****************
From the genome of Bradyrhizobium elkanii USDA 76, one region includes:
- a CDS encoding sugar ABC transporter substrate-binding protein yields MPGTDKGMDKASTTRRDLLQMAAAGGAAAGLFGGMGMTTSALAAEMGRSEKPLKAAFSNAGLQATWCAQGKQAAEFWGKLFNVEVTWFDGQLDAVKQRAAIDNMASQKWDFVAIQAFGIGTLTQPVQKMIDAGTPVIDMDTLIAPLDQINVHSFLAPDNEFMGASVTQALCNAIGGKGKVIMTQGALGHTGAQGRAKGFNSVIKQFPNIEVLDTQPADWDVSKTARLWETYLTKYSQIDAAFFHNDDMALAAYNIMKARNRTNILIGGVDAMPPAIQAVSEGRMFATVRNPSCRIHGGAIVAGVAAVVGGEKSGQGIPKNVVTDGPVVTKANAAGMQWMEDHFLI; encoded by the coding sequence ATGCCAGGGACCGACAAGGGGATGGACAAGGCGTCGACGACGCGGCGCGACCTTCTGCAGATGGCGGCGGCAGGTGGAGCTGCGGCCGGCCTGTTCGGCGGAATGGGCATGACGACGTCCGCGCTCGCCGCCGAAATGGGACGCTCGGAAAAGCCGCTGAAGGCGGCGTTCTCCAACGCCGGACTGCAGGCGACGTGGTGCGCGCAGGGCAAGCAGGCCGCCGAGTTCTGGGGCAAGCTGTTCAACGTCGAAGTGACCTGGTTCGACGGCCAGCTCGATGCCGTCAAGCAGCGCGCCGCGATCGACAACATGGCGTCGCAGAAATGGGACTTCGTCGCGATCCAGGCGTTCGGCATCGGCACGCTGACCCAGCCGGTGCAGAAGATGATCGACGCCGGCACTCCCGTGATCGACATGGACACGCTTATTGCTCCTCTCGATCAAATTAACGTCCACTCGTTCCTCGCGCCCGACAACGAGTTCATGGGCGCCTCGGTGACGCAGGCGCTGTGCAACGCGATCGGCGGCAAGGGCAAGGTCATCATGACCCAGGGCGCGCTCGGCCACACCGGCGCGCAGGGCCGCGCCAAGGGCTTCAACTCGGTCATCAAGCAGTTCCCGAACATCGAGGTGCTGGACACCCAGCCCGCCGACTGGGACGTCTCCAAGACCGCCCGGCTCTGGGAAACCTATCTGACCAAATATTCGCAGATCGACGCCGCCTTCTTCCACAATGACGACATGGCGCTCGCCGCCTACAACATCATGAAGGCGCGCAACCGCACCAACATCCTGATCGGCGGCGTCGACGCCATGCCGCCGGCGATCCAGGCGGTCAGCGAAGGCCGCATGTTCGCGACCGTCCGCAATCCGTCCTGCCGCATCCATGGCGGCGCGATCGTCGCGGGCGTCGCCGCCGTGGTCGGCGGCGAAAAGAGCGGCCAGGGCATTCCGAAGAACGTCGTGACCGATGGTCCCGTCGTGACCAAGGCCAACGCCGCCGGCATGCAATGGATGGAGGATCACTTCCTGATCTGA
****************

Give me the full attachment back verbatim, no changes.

From the genome of Bradyrhizobium elkanii USDA 76, one region includes:
- a CDS encoding sugar ABC transporter substrate-binding protein yields MPGTDKGMDKASTTRRDLLQMAAAGGAAAGLFGGMGMTTSALAAEMGRSEKPLKAAFSNAGLQATWCAQGKQAAEFWGKLFNVEVTWFDGQLDAVKQRAAIDNMASQKWDFVAIQAFGIGTLTQPVQKMIDAGTPVIDMDTLIAPLDQINVHSFLAPDNEFMGASVTQALCNAIGGKGKVIMTQGALGHTGAQGRAKGFNSVIKQFPNIEVLDTQPADWDVSKTARLWETYLTKYSQIDAAFFHNDDMALAAYNIMKARNRTNILIGGVDAMPPAIQAVSEGRMFATVRNPSCRIHGGAIVAGVAAVVGGEKSGQGIPKNVVTDGPVVTKANAAGMQWMEDHFLI; encoded by the coding sequence ATGCCAGGGACCGACAAGGGGATGGACAAGGCGTCGACGACGCGGCGCGACCTTCTGCAGATGGCGGCGGCAGGTGGAGCTGCGGCCGGCCTGTTCGGCGGAATGGGCATGACGACGTCCGCGCTCGCCGCCGAAATGGGACGCTCGGAAAAGCCGCTGAAGGCGGCGTTCTCCAACGCCGGACTGCAGGCGACGTGGTGCGCGCAGGGCAAGCAGGCCGCCGAGTTCTGGGGCAAGCTGTTCAACGTCGAAGTGACCTGGTTCGACGGCCAGCTCGATGCCGTCAAGCAGCGCGCCGCGATCGACAACATGGCGTCGCAGAAATGGGACTTCGTCGCGATCCAGGCGTTCGGCATCGGCACGCTGACCCAGCCGGTGCAGAAGATGATCGACGCCGGCACTCCCGTGATCGACATGGACACGCTTATTGCTCCTCTCGATCAAATTAACGTCCACTCGTTCCTCGCGCCCGACAACGAGTTCATGGGCGCCTCGGTGACGCAGGCGCTGTGCAACGCGATCGGCGGCAAGGGCAAGGTCATCATGACCCAGGGCGCGCTCGGCCACACCGGCGCGCAGGGCCGCGCCAAGGGCTTCAACTCGGTCATCAAGCAGTTCCCGAACATCGAGGTGCTGGACACCCAGCCCGCCGACTGGGACGTCTCCAAGACCGCCCGGCTCTGGGAAACCTATCTGACCAAATATTCGCAGATCGACGCCGCCTTCTTCCACAATGACGACATGGCGCTCGCCGCCTACAACATCATGAAGGCGCGCAACCGCACCAACATCCTGATCGGCGGCGTCGACGCCATGCCGCCGGCGATCCAGGCGGTCAGCGAAGGCCGCATGTTCGCGACCGTCCGCAATCCGTCCTGCCGCATCCATGGCGGCGCGATCGTCGCGGGCGTCGCCGCCGTGGTCGGCGGCGAAAAGAGCGGCCAGGGCATTCCGAAGAACGTCGTGACCGATGGTCCCGTCGTGACCAAGGCCAACGCCGCCGGCATGCAATGGATGGAGGATCACTTCCTGATCTGA